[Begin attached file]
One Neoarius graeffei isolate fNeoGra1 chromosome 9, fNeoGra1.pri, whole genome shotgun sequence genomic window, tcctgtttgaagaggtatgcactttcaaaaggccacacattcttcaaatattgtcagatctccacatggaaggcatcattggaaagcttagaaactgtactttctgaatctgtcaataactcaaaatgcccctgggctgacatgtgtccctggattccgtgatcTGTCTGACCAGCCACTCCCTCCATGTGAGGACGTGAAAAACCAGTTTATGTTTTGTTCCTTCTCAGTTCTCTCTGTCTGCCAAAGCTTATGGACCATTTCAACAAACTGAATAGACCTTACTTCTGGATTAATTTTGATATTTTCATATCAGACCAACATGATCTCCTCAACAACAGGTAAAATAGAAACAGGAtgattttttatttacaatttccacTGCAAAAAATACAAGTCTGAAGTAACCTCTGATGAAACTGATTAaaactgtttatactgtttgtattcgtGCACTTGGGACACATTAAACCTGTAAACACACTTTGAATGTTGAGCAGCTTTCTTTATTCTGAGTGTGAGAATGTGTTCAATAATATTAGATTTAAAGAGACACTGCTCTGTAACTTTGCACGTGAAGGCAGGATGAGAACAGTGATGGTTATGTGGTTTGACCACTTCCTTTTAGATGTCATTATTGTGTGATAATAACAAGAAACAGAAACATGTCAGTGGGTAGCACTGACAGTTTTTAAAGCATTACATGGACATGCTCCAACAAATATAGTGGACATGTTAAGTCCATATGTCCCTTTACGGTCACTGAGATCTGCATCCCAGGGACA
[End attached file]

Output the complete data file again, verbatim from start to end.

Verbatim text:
One Neoarius graeffei isolate fNeoGra1 chromosome 9, fNeoGra1.pri, whole genome shotgun sequence genomic window, tcctgtttgaagaggtatgcactttcaaaaggccacacattcttcaaatattgtcagatctccacatggaaggcatcattggaaagcttagaaactgtactttctgaatctgtcaataactcaaaatgcccctgggctgacatgtgtccctggattccgtgatcTGTCTGACCAGCCACTCCCTCCATGTGAGGACGTGAAAAACCAGTTTATGTTTTGTTCCTTCTCAGTTCTCTCTGTCTGCCAAAGCTTATGGACCATTTCAACAAACTGAATAGACCTTACTTCTGGATTAATTTTGATATTTTCATATCAGACCAACATGATCTCCTCAACAACAGGTAAAATAGAAACAGGAtgattttttatttacaatttccacTGCAAAAAATACAAGTCTGAAGTAACCTCTGATGAAACTGATTAaaactgtttatactgtttgtattcgtGCACTTGGGACACATTAAACCTGTAAACACACTTTGAATGTTGAGCAGCTTTCTTTATTCTGAGTGTGAGAATGTGTTCAATAATATTAGATTTAAAGAGACACTGCTCTGTAACTTTGCACGTGAAGGCAGGATGAGAACAGTGATGGTTATGTGGTTTGACCACTTCCTTTTAGATGTCATTATTGTGTGATAATAACAAGAAACAGAAACATGTCAGTGGGTAGCACTGACAGTTTTTAAAGCATTACATGGACATGCTCCAACAAATATAGTGGACATGTTAAGTCCATATGTCCCTTTACGGTCACTGAGATCTGCATCCCAGGGACA